The physical security industry is not wired like the IT industry. Despite the influences of IT on security there remains a bias of belief that individual manufacturers should sell a jack-of-all-trades product portfolio. What is accepted and even expected in the IT industry – that a company should create valuable product families, which should also integrate with the rest of the products in the industry – is, instead, the anomaly in the security industry. Perhaps it’s the lack of common integration protocols and standards but it seems like there is this hidden gravitational pull in security to ultimately default to an end-to-end portfolio from individual manufacturers.
Why is this?
If we look back in time, the security industry is littered with numerous examples of fully end-to-end solution companies. Legendary names have built and/or acquired product after product and over time assembled an end-to-end comprehensive solution, all sold and supported under the umbrella of a singular brand. Never mind that many of these companies either made only a few things well, or covered up otherwise average products with excellent support: the fact remains that companies have been built and fortunes realized with this end-to-end approach.
As the security industry transitioned from analog to IP network technology, some of this has changed, and many of the successful end-to-end brands have ultimately failed in the transition. But even today we can see striking examples of new IP technology manufacturers beginning to creep their way towards an end-to-end portfolio.
Why is there this pull to what in the IT world is so unnatural? Why do companies seem so insistent on polluting their one or two really good product lines with otherwise lower quality companion solutions? What has happened to the notion of best of breed?
Clearly, one of the appealing attributes for an end-to-end portfolio is control. The manufacturer has more control over the customers – and locked-in revenue from them - by delivering a broad technology set of offerings. This reduces the risk of other manufacturers’ products gaining a foothold in their client base. This also allows the manufacturer to offer a more comprehensive product support service, bridging the various products and technologies. And for the systems integrator, this makes quoting, procurement and commissioning easier because all roads lead back to a single manufacturer.
This is that “one throat to choke” mentality.
But what is ultimately better for the end user? Do they get the best technology solutions from an end-to-end solution? Do they get the best innovation from the combined creative expertise in the marketplace? Is the return on investment maximized, and do they have an open road to adjusting their technology suite to meet their evolving business needs easily and economically over the long run? Are end-to-end solutions really the best thing for customers? Or are they just a way for manufacturers to lock in their clients and system integrators to avoid looking closely at the problem and the best means to deliver a solution?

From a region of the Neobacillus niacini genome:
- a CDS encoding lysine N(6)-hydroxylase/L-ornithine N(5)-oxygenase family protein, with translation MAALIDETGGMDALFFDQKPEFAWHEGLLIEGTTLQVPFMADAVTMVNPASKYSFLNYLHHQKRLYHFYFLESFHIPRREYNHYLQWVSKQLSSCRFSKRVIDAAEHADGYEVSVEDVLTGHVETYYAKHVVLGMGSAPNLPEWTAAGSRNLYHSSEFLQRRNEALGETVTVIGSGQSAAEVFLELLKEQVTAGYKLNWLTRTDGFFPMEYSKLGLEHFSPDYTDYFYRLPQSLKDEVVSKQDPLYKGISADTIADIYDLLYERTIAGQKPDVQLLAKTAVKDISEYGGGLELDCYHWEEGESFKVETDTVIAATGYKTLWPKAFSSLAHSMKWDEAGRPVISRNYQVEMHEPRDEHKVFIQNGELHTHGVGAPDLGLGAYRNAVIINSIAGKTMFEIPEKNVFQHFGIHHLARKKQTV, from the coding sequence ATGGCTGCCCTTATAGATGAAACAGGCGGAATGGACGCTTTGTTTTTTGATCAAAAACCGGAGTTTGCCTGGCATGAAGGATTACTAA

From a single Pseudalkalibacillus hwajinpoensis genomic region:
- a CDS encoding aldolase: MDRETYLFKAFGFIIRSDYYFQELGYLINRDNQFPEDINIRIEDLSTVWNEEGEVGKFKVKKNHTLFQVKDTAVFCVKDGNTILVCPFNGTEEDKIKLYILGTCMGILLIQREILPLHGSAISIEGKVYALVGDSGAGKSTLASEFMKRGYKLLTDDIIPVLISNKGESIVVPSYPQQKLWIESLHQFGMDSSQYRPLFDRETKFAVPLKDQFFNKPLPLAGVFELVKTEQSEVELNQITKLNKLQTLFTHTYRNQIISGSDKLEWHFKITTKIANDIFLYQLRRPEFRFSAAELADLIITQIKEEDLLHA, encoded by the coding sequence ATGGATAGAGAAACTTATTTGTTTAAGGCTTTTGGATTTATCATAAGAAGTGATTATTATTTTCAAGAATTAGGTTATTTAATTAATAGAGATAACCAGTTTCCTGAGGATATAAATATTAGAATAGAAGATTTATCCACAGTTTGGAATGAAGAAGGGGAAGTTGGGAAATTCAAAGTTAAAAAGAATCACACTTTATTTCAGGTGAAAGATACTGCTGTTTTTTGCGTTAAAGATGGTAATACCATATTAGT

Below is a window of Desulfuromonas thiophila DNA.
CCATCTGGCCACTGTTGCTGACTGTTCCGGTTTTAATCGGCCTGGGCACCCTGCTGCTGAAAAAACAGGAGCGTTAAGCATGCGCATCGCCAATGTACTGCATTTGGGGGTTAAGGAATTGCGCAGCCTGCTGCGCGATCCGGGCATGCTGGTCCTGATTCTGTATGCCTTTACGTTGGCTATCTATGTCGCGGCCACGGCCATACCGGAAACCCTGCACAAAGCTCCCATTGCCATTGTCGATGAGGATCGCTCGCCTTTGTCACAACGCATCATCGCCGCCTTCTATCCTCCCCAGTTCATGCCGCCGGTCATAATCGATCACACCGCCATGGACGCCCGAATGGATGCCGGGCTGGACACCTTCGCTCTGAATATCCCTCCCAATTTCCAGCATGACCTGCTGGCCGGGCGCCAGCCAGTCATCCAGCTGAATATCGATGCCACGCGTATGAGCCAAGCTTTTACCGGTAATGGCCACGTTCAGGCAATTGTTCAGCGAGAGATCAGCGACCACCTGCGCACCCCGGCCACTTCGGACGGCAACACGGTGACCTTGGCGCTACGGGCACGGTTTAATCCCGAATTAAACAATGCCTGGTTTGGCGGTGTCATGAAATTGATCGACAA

On the other hand, if an open platform approach is better, then what about the question of quoting, procurement, commissioning and support? If the best technology, access to innovation and return on investment is rooted in open platform solutions, how can these solutions defy the gravitational pull of the security industry’s fascination with the ease and convenience of end-to-end portfolios?
If open is better, then the companies that focus on delivering best-of-breed products have a responsibility to make quoting, procurement, commissioning and support more seamless and approachable across various technology manufacturers. Whether its common industry standards, easier integrations, coordinated marketing or cross-product support, open platform providers have the responsibility to make working with open solutions an easier and less complex experience for system integrators and end users alike.
If we agree that end customers are best served by open solutions, best of breed and freedom of choice, then we must focus on the ease of use and experience related to the combined multi-manufacturer solution. Those of us committed to open solutions are responsible for making them easier and more approachable. This is the key to helping the marketplace realize the full potential of the open platform – and defying the gravitational pull of the industry bias.
It’s time to have a great conversation around this question. To realize our full potential and deliver an exceptional value proposition, I propose an open platform with integrated best-of-breed solutions. Are you ready to defy gravity together?
Tim Palmquist is the Vice President - Americas, Milestone Systems. He has an extensive background in management and sales in high-tech companies with 25 years of experience in the technology industry. Tim joined Milestone in 2007 as the Central Territory Sales Manager, quickly moving up to Director of Sales West US and Canada then Vice President of Sales Operations. Before coming to Milestone, Tim worked in IT sales for 14 years and healthcare administration for four years. His education includes a Bachelor of Science in Finance from Kansas State University.